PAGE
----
By Nickolaus Hayes
A report released by The American Medical Association’s Opioid Task Force showed there had been a dramatic increase in fatalities involving drugs like methamphetamine, heroin, cocaine, and illicit opioids.
However, the report points out that opioid prescribing decreased for the sixth year in a row between 2013 and 2019. Overall, the number of opioid prescriptions decreased by more than 90 million, which was a 37.1% decrease nationally.
The decline in drug-related overdose deaths in 2018 is partially due to this. However, more drug users are now dying from illicitly produced drugs.
Between 2015 and 2019, deaths involving illicitly manufactured fentanyl and its analogs increased from 5,766 to 36,509. Similar increases were seen with methamphetamine, cocaine, and heroin.
A preliminary report from the Centers for Disease Control and Prevention showed over 72,000 drug-related overdose deaths in 2019. By the end of 2020, this number is expected to increase, largely due to the pandemic and existing trend from 2019.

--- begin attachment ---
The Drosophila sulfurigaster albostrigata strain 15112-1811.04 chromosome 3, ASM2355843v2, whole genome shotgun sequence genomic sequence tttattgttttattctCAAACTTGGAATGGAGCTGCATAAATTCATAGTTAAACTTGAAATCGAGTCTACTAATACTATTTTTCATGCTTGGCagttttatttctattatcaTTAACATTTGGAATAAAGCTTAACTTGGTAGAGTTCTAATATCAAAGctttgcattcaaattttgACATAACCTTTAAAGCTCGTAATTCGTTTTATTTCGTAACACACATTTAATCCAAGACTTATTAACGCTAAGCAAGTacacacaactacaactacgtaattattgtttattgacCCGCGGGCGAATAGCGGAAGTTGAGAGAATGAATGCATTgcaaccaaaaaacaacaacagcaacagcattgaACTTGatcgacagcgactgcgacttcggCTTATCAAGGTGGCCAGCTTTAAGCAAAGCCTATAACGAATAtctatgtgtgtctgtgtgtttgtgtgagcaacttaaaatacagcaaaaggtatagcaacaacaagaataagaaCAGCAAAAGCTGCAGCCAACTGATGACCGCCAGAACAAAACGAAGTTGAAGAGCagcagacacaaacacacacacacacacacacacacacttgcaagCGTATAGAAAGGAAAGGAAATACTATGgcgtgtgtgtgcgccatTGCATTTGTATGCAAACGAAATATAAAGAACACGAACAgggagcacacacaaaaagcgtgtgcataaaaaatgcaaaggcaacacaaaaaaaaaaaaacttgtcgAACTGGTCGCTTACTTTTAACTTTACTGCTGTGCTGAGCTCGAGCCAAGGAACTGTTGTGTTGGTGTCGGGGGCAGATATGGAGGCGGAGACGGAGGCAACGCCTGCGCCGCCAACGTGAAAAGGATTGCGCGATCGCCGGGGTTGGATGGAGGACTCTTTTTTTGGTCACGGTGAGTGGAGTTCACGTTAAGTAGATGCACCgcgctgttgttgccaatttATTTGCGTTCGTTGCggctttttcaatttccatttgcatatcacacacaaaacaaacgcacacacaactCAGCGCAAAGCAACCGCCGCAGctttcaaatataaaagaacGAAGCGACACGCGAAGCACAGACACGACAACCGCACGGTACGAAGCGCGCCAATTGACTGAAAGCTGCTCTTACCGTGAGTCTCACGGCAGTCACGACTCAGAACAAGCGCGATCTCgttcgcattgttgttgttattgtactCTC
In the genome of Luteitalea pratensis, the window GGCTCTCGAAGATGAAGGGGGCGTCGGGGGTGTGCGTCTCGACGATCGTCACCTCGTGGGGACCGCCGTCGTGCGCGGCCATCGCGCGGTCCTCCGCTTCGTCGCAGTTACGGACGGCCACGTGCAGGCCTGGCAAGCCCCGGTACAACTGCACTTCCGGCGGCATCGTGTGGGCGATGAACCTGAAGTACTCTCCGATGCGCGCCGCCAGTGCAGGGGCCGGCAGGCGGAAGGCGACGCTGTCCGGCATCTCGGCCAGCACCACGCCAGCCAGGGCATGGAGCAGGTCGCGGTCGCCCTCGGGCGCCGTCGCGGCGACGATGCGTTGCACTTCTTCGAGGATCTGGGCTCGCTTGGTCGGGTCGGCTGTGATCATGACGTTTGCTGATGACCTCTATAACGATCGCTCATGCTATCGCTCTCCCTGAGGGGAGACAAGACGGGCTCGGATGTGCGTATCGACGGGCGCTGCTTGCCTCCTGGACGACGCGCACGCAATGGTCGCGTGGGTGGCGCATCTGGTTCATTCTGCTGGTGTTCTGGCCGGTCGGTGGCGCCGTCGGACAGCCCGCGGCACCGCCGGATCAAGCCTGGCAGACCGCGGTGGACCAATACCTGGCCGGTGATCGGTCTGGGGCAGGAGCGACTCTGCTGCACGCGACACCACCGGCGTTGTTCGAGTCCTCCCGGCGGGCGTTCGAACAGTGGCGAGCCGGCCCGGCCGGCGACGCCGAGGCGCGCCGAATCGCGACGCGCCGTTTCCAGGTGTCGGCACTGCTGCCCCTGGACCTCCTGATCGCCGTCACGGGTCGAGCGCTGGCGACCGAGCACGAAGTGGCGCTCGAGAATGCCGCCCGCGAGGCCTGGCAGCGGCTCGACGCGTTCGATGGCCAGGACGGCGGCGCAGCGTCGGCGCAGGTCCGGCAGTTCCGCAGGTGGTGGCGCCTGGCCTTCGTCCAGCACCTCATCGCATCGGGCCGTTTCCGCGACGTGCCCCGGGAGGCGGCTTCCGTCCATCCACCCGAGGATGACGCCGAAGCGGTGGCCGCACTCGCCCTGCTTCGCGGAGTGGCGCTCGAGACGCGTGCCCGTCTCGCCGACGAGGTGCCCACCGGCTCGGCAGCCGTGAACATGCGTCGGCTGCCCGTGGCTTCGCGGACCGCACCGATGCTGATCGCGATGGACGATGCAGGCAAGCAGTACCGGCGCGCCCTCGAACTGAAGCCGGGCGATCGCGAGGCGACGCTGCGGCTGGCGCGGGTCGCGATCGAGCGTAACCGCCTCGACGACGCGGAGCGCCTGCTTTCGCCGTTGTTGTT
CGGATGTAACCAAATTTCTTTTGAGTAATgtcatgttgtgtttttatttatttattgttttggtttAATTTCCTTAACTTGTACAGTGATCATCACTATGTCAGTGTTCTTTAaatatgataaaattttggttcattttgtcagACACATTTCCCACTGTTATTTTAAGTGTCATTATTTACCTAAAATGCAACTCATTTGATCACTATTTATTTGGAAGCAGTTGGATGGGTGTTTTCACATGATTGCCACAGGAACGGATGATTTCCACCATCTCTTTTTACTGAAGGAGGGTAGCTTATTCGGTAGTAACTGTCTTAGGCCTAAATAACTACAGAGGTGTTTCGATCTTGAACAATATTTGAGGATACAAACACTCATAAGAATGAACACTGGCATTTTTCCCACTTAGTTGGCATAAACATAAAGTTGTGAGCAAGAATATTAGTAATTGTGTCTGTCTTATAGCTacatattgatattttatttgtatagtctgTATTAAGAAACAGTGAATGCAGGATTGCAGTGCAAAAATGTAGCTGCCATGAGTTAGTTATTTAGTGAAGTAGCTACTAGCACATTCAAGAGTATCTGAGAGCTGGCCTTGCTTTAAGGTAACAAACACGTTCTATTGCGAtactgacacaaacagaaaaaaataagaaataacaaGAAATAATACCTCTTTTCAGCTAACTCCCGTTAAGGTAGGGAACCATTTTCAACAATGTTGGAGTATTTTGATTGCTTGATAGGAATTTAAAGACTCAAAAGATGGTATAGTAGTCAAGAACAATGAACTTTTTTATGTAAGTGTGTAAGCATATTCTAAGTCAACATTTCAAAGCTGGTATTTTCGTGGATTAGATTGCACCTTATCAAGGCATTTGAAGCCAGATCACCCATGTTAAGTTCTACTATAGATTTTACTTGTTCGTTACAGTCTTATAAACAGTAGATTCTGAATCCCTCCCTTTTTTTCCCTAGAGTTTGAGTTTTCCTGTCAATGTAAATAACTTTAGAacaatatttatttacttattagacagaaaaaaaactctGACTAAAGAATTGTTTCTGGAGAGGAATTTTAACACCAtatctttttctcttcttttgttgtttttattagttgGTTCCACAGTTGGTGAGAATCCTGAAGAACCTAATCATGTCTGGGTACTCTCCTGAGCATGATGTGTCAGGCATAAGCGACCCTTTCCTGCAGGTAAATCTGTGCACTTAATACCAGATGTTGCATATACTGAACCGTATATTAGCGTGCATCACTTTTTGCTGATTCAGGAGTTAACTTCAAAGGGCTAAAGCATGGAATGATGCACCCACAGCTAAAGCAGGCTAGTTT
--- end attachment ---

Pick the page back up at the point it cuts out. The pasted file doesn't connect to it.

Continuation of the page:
Currently, health professionals are predicting the number of drug overdoses will continue to rise unless more is done to help the more than 2 million Americans with an untreated substance use disorder.
According to Drug Rehab Services, between 2008 and 2018, the number of treatment facilities in the nation was stable. However, roughly 8%-15% of treatment facilities from year to year closed and were no longer providing services.
During the height of the lockdowns, many treatment centers had to close their doors or reduce services.
It is not known how many will be fully operational by the end of the year. However, according to a report from the Addiction Policy Forum, more than one in three or 34% of respondents reported changes or disruptions in accessing treatment during the pandemic.
The lockdowns and everything associated with the pandemic has been devastating for every American. Still, treatment providers must be aware the indicators are there regarding an upward trend with the number of drug-related overdose deaths involving multiple illicitly manufactured drugs.
Nickolaus Hayes is a health care professional in the field of substance abuse and addiction recovery.